The Irish need to bounce back.
After starting out a remarkable 5-0 in the toughest conference in the country, Notre Dame has fallen back to earth in recent weeks as the Irish have lost three straight and four of five overall as they take on No. 12 North Carolina, Saturday.
Not only have the Irish struggled over the past few games, they haven’t looked like themselves. 25 points in the first half against Duke? What happened to the efficient offense, high assist to turnover ratios, and high percentage at the free throw line?
Those staples of the program have been nowhere to be found in recent games. If they Irish stay in this rut vs. the matchup problems UNC causes, then they are ripe to get blown out in Chapel Hill.
Saturday will be the 28th meeting between Notre Dame and North Carolina and the Tar Heels lead the all-time series 20-7. Weird tidbit – 17 of the ND-UNC meetings have occurred at neutral sites.
Each time the Irish have played at the Dean Dome in the ACC, they have more than held their own. In March 2014, the Irish lost by two despite being undermanned and ND won in January of 2015 in their last visit to Chapel Hill.
Last season, the Irish downed UNC in the first meeting in South Bend in February, but were blown out in the semifinals of the ACC Tournament. Notre Dame and North Carolina met again in the Elite Eight and, despite an Irish run in the second half, the Heels held on to advance to the Final Four.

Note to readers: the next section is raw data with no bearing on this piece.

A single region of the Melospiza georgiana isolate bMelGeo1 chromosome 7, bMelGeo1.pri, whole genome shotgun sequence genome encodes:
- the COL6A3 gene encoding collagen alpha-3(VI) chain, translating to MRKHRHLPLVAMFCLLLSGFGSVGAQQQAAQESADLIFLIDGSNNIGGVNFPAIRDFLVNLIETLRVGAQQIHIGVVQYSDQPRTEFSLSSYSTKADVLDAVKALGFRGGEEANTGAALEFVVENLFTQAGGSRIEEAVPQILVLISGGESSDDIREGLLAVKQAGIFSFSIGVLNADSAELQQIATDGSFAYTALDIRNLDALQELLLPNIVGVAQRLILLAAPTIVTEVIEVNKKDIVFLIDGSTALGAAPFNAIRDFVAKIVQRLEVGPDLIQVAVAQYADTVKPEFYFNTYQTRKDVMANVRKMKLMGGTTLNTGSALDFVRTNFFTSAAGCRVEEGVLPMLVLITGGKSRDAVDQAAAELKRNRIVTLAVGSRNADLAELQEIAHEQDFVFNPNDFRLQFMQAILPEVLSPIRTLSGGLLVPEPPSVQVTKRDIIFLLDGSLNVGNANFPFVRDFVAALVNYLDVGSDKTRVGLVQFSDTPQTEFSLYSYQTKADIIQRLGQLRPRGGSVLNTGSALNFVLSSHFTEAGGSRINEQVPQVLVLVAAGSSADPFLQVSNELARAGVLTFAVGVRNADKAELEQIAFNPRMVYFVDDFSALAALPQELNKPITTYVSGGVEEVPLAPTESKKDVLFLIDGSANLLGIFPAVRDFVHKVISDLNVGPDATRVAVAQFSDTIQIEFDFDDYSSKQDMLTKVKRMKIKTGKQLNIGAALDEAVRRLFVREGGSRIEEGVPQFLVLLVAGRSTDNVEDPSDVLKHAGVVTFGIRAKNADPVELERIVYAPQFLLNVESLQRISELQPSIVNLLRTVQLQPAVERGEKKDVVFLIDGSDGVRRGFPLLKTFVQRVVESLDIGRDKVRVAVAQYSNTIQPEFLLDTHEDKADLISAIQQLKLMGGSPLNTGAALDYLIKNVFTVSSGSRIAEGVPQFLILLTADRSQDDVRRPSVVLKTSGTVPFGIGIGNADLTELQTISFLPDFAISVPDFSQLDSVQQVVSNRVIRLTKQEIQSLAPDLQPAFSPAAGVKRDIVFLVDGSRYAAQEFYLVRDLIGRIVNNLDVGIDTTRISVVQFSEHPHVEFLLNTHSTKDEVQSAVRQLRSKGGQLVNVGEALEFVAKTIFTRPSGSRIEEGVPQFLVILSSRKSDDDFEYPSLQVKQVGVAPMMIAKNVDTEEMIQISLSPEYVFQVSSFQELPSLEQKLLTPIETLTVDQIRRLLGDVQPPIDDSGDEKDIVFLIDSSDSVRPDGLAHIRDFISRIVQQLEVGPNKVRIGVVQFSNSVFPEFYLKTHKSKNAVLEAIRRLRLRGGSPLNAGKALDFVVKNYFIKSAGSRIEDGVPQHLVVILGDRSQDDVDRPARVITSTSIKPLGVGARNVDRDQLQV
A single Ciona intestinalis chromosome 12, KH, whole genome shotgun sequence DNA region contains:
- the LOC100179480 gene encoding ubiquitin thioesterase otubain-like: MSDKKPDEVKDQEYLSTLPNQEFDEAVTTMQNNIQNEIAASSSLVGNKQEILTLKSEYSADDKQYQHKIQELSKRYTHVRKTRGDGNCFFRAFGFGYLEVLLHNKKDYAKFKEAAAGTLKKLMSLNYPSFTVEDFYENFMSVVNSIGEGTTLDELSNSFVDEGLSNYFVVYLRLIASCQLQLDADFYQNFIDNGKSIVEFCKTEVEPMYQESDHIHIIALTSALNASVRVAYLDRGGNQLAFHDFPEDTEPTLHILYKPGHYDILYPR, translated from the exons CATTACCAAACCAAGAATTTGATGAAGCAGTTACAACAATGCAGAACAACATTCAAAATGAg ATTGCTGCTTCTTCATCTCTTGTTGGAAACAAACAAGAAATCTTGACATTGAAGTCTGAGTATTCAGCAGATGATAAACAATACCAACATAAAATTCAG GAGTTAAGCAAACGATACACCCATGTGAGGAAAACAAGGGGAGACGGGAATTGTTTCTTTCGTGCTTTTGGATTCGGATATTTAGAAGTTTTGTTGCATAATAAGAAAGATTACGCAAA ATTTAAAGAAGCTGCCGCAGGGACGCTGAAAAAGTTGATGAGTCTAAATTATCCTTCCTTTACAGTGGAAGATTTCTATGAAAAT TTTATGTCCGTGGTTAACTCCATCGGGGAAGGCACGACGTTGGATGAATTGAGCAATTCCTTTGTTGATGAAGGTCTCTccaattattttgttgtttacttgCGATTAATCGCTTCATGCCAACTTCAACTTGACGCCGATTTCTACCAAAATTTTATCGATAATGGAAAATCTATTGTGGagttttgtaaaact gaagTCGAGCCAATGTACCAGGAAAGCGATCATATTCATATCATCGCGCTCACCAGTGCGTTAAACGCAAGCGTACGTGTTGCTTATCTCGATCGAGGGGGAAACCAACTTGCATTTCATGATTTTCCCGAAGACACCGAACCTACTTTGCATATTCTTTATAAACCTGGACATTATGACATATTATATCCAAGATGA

North Carolina is 20-4 and 8-2 in the ACC. The Heels are a 1/2 game ahead of Virginia for first place in the conference. UNC fell at Miami on Saturday before gutting out a home win vs. Pittsburgh Tuesday.
The Tar Heels are the tallest team in the country. Oftentimes their best offense is an offensive rebound, which makes them a matchup nightmare for the Irish.
The Irish will give up their fair share of offensive rebounds – Kennedy Meeks and Isaiah Hicks are forced on the glass. Justin Jackson leads the team in scoring, but the key for ND defensively will be containing point guard Joel Berry – as Berry goes so do the Heels.
Mike Brey understands these mismatches and is toying with a change in the starting lineup and rotation. He hasn’t been forthcoming with specifics, but it seems that either T.J. Giibs or Rex Pfleuger will enter the starting lineup in place of Martin Geben. This should give the Irish more space on the offensive end with the four-around-one concept.
Brey also hinted at giving John Mooney more playing time. The 6’9″ freshman has only seen limited minutes thus far, but he is a big body, with the ability to contribute from the perimeter – a solid strech-four comparable to former Irish player Rob Kurz.
How well will a freshman function with his first major minutes coming in a hostile environment? Only time will tell, but it is a risk worth taking considering the offensive ineptitude the Irish have exhibited from their front court (except for Bonzie Colson) in recent games.
The Irish have to improve on the little things. Free throws have to be automatic again, Matt Farrell has to be smart with the ball and avoid forcing things, and Steve Vasturia has to hit open shots.
Those assets made ND a borderline top-ten team three weeks ago, and they won’t return to that echelon until they regain their form and make the little things routine again.
I’d be lying if I felt much optimism in advance of Saturday’s game. In theory, the Irish have to snap out of this funk at some point, but the Dean Dome is hardly a venue conducive to breaking out of slumps.
Notre Dame’s first goal has to be to withstand the opening rush from Heels and turn this into a second half game. ND’s best shot is to keep the game close and force UNC into game situations in the final minutes and bank on the poise and experience of the Irish to pay off.